Ros-Lehtinen: Hagel Doesn't View Israel as a US 'Ally'
Rep. Ileana Ros-Lehtinen (R-FL), who has been named to lead the new Middle East and North Africa subcommittee after stepping down as chairwoman of the House Foreign Affairs Committee, said Saturday she has deep concerns about former Sen. Chuck Hagel (R-NE), President Obama's nominee for secretary of defense.
Echoing the apprehension of the mainstream Jewish community regarding Hagel’s views on Israel and Iran, Ros-Lehtinen told Fox News that she thinks “Chuck Hagel has a difficult time understanding that Israel is our ally."
Hagel's past statements on Israel and the Middle East appear to underestimate the threat Iran continues to pose to the Jewish state, America's chief ally in the region, she said.
"I worry about the vision President Obama has for our Department of Defense if he thinks that Chuck Hagel is the best person" to lead the Pentagon, she added, urging the Senate to give the nominee a thorough vetting prior to his potential confirmation.
In a move that was met with strong opposition from the Jewish community, President Obama this week nominated Hagel to succeed retiring Defense Secretary Leon Panetta.
Jewish groups, together with gay rights groups, have been forcefully opposing the nomination, citing the former Nebraska senator's past remarks, which have proven worrisome to both minority communities.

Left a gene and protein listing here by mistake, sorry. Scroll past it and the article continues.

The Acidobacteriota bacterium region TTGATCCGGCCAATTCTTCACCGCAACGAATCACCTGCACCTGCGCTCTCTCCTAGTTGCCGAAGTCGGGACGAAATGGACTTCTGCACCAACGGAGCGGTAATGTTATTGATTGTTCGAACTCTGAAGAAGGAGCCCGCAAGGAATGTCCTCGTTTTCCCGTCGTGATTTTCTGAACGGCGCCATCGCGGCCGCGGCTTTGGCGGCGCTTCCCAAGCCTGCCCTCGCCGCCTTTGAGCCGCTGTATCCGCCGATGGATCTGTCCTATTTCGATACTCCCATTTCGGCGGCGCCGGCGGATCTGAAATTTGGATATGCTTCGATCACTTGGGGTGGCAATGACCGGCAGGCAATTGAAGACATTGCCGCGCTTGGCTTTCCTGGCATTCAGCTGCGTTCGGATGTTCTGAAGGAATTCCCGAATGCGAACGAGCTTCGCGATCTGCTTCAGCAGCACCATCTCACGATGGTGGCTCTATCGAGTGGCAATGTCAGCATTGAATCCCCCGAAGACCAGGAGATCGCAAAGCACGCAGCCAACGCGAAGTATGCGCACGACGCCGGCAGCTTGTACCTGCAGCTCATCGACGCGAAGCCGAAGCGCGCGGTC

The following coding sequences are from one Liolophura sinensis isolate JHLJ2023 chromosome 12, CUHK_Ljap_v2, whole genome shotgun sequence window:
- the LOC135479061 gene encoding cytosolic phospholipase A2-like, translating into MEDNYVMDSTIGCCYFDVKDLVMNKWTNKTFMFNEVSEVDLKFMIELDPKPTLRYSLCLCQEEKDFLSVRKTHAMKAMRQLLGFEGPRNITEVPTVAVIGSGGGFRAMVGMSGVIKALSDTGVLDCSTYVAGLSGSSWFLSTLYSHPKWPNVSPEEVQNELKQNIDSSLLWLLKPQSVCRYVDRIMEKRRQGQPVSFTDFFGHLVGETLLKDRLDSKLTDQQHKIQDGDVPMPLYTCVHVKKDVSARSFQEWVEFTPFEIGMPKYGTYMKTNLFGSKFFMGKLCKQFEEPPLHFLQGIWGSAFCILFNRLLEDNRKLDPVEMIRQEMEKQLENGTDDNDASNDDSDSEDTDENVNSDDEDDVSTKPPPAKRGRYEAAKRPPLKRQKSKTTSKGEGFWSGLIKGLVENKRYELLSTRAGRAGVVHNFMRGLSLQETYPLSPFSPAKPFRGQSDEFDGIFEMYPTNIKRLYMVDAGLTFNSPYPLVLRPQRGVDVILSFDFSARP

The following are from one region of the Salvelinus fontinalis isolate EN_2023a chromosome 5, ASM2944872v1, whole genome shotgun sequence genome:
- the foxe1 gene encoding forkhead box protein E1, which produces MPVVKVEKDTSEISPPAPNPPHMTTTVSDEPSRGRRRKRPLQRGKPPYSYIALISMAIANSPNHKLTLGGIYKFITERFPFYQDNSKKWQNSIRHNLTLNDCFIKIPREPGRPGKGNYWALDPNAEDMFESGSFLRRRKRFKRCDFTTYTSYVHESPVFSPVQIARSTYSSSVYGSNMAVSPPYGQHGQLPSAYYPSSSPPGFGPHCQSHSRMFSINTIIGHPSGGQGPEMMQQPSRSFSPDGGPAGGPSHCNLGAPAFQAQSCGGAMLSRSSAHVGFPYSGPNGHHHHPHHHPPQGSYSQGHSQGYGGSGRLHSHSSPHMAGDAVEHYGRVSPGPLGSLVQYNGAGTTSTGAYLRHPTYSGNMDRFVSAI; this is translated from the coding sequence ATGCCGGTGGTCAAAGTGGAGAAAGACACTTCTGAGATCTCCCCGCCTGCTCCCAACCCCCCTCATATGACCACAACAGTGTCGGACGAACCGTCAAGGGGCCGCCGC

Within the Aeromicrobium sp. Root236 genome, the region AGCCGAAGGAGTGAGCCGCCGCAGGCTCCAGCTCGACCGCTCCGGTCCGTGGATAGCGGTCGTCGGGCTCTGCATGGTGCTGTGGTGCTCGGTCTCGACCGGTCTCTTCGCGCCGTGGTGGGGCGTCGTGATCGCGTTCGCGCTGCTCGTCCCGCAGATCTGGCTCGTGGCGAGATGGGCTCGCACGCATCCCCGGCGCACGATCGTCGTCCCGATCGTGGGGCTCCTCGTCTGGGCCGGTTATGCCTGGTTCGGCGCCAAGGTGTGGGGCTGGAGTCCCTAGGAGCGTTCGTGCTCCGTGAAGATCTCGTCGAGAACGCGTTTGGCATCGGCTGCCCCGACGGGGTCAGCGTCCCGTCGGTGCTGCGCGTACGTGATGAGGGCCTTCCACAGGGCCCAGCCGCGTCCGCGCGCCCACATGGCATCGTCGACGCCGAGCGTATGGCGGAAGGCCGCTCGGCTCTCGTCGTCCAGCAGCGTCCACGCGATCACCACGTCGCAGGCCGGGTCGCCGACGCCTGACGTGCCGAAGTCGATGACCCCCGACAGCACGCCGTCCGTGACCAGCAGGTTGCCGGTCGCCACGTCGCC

Among numerous other issues, critics have pointed to Hagel’s opposition to sanctions against Iran’s nuclear programs and statements regarding the power of what he called the "Jewish lobby" on Capitol Hill.
In addition to Hagel’s comments affecting the Jewish community, he had voted against extending basic employment nondiscrimination protections and the federal hate-crimes law to cover gay Americans. He also opposed former President Bill Clinton’s nomination of James Hormel to be the ambassador to Luxembourg, calling him “openly, aggressively gay.”
Furthermore, it has recently emerged that the Atlantic Council, a think tank chaired by the controversial nominee, predicted that a “post-mullah” Iran that could emerge by 2030, would be reason for Iran to “be viewed as a potential natural partner” for the United States.
In a December policy paper titled “Envisioning 2030: U.S. Strategy for a Post-Western World,” the think tank asserts that a “post-mullah dominated government shedding Shia [Muslim] ideology could easily return to being a net contributor to stability by 2030.”